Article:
An evergreen growing plant, coffee trees range in size from small shrubs to little trees. It takes about three to four years from seedling to a coffee tree’s first harvest, and those are years full of hard work keeping each plant healthy. Coffee plants are susceptible to damage from over 900 insects, as well as diseases like Coffee Leaf Rust. Spraying pesticides or herbicides isn’t ideal, either, as these can damage not only the coffee plants but also the surrounding tropical ecosystems. Farmers must carefully deploy targeted methods to keep pests and diseases from spreading, as well as to keep treatments from affecting otherwise healthy plants.

Harvest is no easy task, either. Much like blueberries, coffee cherries do not ripen all at once on the branch, so specialty coffee must be picked by hand to ensure only the ripest cherries are picked. It takes nearly a year for a cherry to mature from flowering, and each plant will yield about 10 pounds of cherries a year – that’s about two pounds of green coffee beans per plant according to the National Coffee Association.

Coffee cherries are also known as “drupes” – a fleshy fruit with stony pits inside. Each coffee drupe has two seeds inside covered by a very thin layer of skin called “parchment.” The two beans are surrounded by pulp and skin, which must be removed after being picked. There’s two ways to do this: wet or dry processing.

In wet processing, the cherries are submerged in water – any unripe cherries, twigs and leaves float to the surface and are picked out. Then, the wet cherries are pushed through a screen, stripping them of the outer pulp and skin. To remove any remaining pulp, the beans are either fermented and microbes eat the remaining bits, or they are scrubbed by machine to remove any leftover pulp. The beans are then dried and ready for the next stage!

In dry processing, any twigs, debris or unripe cherries are first sorted out by hand, and the remaining ripe cherries are laid out in a single layer to dry in the sun. The cherries are raked or turned by hand to allow even drying, which can take up to four weeks. The cherries must reach the right level of dryness — too wet, and mildew or mold can form; too dry and the beans become too brittle to go through the next stages of processing.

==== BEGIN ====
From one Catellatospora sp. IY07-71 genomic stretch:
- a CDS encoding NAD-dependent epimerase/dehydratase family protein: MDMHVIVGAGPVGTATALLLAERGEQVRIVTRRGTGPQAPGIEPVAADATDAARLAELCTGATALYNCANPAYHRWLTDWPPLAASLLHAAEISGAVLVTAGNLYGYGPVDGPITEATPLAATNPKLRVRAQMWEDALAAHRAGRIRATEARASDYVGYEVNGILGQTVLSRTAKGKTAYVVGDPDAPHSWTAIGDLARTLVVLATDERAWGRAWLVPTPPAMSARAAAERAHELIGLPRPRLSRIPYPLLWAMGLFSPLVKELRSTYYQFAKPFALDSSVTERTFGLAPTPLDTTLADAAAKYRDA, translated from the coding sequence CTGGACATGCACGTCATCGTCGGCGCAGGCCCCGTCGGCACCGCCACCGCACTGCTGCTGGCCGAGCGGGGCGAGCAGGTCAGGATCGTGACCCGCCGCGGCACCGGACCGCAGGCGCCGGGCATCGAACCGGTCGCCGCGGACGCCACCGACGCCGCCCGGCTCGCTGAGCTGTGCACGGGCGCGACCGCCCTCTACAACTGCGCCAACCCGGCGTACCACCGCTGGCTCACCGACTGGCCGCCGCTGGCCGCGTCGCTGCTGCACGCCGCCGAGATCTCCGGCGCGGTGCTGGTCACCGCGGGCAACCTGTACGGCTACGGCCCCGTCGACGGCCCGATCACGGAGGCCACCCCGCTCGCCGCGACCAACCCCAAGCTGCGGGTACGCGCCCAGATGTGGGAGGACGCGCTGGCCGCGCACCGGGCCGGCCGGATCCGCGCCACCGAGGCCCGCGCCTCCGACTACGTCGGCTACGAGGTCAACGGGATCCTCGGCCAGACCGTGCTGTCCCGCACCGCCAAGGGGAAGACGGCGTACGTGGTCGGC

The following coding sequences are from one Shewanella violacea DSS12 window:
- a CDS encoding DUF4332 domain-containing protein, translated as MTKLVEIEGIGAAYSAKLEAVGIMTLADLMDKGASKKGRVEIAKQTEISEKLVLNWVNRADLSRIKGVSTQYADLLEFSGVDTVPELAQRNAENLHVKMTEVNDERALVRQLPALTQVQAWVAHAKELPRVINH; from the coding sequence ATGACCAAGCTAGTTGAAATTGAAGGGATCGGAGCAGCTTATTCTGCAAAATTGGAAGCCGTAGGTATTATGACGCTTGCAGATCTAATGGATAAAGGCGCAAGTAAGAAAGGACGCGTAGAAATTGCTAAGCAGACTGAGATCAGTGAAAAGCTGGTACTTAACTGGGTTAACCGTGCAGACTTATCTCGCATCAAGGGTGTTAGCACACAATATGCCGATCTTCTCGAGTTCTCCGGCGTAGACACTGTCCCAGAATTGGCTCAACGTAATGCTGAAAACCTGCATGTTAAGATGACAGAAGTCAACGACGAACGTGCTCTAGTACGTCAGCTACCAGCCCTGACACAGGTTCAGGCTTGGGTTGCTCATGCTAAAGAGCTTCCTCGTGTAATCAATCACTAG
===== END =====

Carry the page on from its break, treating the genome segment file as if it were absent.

The next step of a coffee bean’s life depends on whether it was wet or dry processed: hulling. The hardened dry cherries must have the leathery pulp removed, while the wet processed cherries still have that thin layer of parchment to be dealt with. Hulling can be done by a variety of machines that rub, shake, or mill the coffee to remove the excess fruit. After hulling, coffee beans are cleaned a final time and are finally ready to be sorted.

Sorting and grading are some of the most important steps in a coffee bean’s life cycle: these steps determine the quality of the final roast. In this step, beans are carefully sorted, either by hand or machine, then graded based on size, defects, and color. Only the finest beans are selected in this process; any beans that are too small, too large, or too damaged get discarded.

Once sorted and graded, it’s time to determine what the end result coffee will be like so the beans can be bagged and distributed to roasters around the world. To do this, coffee professionals like Q-Graders use a process called “cupping,” in which they roast and brew small amounts of beans and get up close and personal with the flavors and aromas the beans produce. The brewed beans are nosed, slurped, and prodded to determine the quality of flavor, which beans can be blended with others or stand alone as a single origin brew, and what the ultimate roasting recommendations will be for the final product.

Our finely sorted beans are now ready for production roasters! This is when the coffee we know and love gets its final flavor and aroma. Roasting the beans changes its chemical composition and releases the beans’ fragrances and oils, called “caffeol,” which is what gives coffee its rich, dark taste and aroma. Once roasted and cooled, beans are destined for a bag, then headed to the final consumer: you!

Before drinking, of course, coffee beans take one final step: grinding. The grind and brew of your coffee bean determines how much flavor will be in your coffee — too little water, and it will be overly bitter and oily, too much and the coffee will be watered down. The size and grade of the grind matters as well, but depends greatly on the brewing method. But! With the right instructions, a finely roasted bean is easy to turn into a delicious brew, and the bean’s journey is finally complete: a dark brew, steaming happily in your mug.

You know the result: a steaming cup of coffee, brewed from finely ground, beautifully fragrant dry beans. This is the...